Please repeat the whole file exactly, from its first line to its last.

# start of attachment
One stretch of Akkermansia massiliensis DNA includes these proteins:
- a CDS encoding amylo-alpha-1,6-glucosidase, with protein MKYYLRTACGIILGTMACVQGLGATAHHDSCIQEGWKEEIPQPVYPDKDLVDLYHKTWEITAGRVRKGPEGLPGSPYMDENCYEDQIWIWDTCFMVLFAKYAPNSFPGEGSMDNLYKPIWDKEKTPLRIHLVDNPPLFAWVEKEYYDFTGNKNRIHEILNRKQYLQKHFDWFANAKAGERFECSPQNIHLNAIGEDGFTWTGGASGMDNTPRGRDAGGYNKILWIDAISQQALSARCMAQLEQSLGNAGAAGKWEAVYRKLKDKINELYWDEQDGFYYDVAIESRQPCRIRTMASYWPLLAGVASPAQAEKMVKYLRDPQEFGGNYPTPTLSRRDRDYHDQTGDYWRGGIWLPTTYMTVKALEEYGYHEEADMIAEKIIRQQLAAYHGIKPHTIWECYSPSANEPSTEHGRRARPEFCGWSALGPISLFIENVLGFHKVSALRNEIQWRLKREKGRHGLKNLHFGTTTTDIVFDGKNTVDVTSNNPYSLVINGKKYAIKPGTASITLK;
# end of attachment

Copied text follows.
One stretch of Akkermansia massiliensis DNA includes these proteins:
- a CDS encoding amylo-alpha-1,6-glucosidase, with protein MKYYLRTACGIILGTMACVQGLGATAHHDSCIQEGWKEEIPQPVYPDKDLVDLYHKTWEITAGRVRKGPEGLPGSPYMDENCYEDQIWIWDTCFMVLFAKYAPNSFPGEGSMDNLYKPIWDKEKTPLRIHLVDNPPLFAWVEKEYYDFTGNKNRIHEILNRKQYLQKHFDWFANAKAGERFECSPQNIHLNAIGEDGFTWTGGASGMDNTPRGRDAGGYNKILWIDAISQQALSARCMAQLEQSLGNAGAAGKWEAVYRKLKDKINELYWDEQDGFYYDVAIESRQPCRIRTMASYWPLLAGVASPAQAEKMVKYLRDPQEFGGNYPTPTLSRRDRDYHDQTGDYWRGGIWLPTTYMTVKALEEYGYHEEADMIAEKIIRQQLAAYHGIKPHTIWECYSPSANEPSTEHGRRARPEFCGWSALGPISLFIENVLGFHKVSALRNEIQWRLKREKGRHGLKNLHFGTTTTDIVFDGKNTVDVTSNNPYSLVINGKKYAIKPGTASITLK;